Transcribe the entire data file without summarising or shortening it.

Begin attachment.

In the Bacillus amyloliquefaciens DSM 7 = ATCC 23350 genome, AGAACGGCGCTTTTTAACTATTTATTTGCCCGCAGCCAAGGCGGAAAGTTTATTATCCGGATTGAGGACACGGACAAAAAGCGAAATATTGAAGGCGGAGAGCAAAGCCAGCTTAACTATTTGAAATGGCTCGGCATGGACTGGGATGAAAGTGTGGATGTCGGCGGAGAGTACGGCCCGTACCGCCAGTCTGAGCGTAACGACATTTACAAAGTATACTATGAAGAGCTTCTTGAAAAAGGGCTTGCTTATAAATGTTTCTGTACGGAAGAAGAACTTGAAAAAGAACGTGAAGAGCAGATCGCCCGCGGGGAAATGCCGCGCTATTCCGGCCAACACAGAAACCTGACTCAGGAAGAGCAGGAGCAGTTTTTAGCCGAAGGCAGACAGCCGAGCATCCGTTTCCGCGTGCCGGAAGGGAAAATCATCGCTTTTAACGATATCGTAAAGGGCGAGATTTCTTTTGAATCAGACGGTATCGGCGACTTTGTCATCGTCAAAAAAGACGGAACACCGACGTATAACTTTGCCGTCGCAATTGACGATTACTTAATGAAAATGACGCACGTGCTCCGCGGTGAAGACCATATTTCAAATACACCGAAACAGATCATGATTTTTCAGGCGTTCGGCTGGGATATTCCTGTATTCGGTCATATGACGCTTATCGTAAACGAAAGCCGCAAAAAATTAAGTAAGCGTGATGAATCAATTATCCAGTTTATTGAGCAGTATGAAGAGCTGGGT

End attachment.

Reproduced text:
In the Bacillus amyloliquefaciens DSM 7 = ATCC 23350 genome, AGAACGGCGCTTTTTAACTATTTATTTGCCCGCAGCCAAGGCGGAAAGTTTATTATCCGGATTGAGGACACGGACAAAAAGCGAAATATTGAAGGCGGAGAGCAAAGCCAGCTTAACTATTTGAAATGGCTCGGCATGGACTGGGATGAAAGTGTGGATGTCGGCGGAGAGTACGGCCCGTACCGCCAGTCTGAGCGTAACGACATTTACAAAGTATACTATGAAGAGCTTCTTGAAAAAGGGCTTGCTTATAAATGTTTCTGTACGGAAGAAGAACTTGAAAAAGAACGTGAAGAGCAGATCGCCCGCGGGGAAATGCCGCGCTATTCCGGCCAACACAGAAACCTGACTCAGGAAGAGCAGGAGCAGTTTTTAGCCGAAGGCAGACAGCCGAGCATCCGTTTCCGCGTGCCGGAAGGGAAAATCATCGCTTTTAACGATATCGTAAAGGGCGAGATTTCTTTTGAATCAGACGGTATCGGCGACTTTGTCATCGTCAAAAAAGACGGAACACCGACGTATAACTTTGCCGTCGCAATTGACGATTACTTAATGAAAATGACGCACGTGCTCCGCGGTGAAGACCATATTTCAAATACACCGAAACAGATCATGATTTTTCAGGCGTTCGGCTGGGATATTCCTGTATTCGGTCATATGACGCTTATCGTAAACGAAAGCCGCAAAAAATTAAGTAAGCGTGATGAATCAATTATCCAGTTTATTGAGCAGTATGAAGAGCTGGGT